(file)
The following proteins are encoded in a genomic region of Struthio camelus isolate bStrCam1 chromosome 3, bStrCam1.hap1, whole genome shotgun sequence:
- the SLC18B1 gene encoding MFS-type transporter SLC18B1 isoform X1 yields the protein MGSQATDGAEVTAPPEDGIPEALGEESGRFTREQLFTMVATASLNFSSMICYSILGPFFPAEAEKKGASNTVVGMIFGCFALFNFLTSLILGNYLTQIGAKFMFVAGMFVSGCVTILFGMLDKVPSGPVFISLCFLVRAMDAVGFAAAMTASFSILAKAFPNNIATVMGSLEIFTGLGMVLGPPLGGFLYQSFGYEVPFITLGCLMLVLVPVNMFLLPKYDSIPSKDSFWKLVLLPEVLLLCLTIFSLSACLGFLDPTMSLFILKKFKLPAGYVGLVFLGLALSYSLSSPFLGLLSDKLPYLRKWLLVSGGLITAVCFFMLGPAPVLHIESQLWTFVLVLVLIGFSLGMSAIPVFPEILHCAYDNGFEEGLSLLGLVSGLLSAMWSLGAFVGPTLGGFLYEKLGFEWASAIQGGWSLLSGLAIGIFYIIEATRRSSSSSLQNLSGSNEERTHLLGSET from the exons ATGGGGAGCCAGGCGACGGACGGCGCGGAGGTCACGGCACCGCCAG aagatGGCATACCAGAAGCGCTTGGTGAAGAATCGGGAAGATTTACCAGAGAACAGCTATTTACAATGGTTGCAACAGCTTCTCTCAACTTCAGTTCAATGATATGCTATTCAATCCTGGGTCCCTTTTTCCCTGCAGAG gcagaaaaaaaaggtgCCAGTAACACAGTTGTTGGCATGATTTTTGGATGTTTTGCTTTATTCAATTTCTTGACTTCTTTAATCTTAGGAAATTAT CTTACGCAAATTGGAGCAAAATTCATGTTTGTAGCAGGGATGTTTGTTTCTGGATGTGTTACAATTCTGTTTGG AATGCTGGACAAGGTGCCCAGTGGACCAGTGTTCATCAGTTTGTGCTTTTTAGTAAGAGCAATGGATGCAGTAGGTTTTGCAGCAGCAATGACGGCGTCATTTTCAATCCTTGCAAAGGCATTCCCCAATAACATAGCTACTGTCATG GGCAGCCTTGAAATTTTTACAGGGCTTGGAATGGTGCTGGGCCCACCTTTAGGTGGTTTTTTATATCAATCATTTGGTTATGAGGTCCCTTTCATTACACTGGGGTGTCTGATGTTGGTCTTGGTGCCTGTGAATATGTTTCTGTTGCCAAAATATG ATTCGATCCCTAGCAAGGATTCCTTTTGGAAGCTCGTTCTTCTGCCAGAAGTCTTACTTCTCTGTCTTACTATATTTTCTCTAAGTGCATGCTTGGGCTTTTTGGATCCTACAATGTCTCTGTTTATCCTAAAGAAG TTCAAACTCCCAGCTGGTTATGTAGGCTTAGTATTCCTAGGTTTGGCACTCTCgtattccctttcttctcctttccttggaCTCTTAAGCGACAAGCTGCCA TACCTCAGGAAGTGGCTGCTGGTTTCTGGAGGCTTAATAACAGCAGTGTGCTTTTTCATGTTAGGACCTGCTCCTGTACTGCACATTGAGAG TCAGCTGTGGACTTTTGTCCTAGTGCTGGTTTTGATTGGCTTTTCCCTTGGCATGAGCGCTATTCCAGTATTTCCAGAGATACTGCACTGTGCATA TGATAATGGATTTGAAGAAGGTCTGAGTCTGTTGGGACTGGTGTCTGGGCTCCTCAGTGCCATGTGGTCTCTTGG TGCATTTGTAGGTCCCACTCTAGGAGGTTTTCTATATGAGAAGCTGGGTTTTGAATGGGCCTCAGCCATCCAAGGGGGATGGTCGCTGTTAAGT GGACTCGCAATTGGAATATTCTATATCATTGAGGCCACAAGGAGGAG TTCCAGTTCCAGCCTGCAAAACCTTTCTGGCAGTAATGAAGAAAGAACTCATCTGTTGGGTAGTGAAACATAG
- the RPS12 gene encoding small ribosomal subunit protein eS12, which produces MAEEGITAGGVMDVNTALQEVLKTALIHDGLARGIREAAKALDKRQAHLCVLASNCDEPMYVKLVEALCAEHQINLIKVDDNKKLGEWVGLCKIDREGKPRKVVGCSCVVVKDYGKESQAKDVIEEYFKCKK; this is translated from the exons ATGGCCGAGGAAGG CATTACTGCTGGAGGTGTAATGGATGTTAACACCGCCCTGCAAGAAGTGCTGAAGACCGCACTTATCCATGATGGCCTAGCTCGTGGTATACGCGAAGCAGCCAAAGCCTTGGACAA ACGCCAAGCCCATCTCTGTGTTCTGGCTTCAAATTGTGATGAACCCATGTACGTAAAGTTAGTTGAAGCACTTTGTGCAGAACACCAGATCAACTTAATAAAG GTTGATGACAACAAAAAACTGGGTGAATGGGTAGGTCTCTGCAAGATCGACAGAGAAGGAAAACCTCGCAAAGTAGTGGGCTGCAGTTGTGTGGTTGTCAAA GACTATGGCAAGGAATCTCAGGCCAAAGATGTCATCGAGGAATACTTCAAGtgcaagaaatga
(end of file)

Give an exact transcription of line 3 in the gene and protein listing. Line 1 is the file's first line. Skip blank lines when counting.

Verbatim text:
- the RPS12 gene encoding small ribosomal subunit protein eS12, which produces MAEEGITAGGVMDVNTALQEVLKTALIHDGLARGIREAAKALDKRQAHLCVLASNCDEPMYVKLVEALCAEHQINLIKVDDNKKLGEWVGLCKIDREGKPRKVVGCSCVVVKDYGKESQAKDVIEEYFKCKK; this is translated from the exons ATGGCCGAGGAAGG CATTACTGCTGGAGGTGTAATGGATGTTAACACCGCCCTGCAAGAAGTGCTGAAGACCGCACTTATCCATGATGGCCTAGCTCGTGGTATACGCGAAGCAGCCAAAGCCTTGGACAA ACGCCAAGCCCATCTCTGTGTTCTGGCTTCAAATTGTGATGAACCCATGTACGTAAAGTTAGTTGAAGCACTTTGTGCAGAACACCAGATCAACTTAATAAAG GTTGATGACAACAAAAAACTGGGTGAATGGGTAGGTCTCTGCAAGATCGACAGAGAAGGAAAACCTCGCAAAGTAGTGGGCTGCAGTTGTGTGGTTGTCAAA GACTATGGCAAGGAATCTCAGGCCAAAGATGTCATCGAGGAATACTTCAAGtgcaagaaatga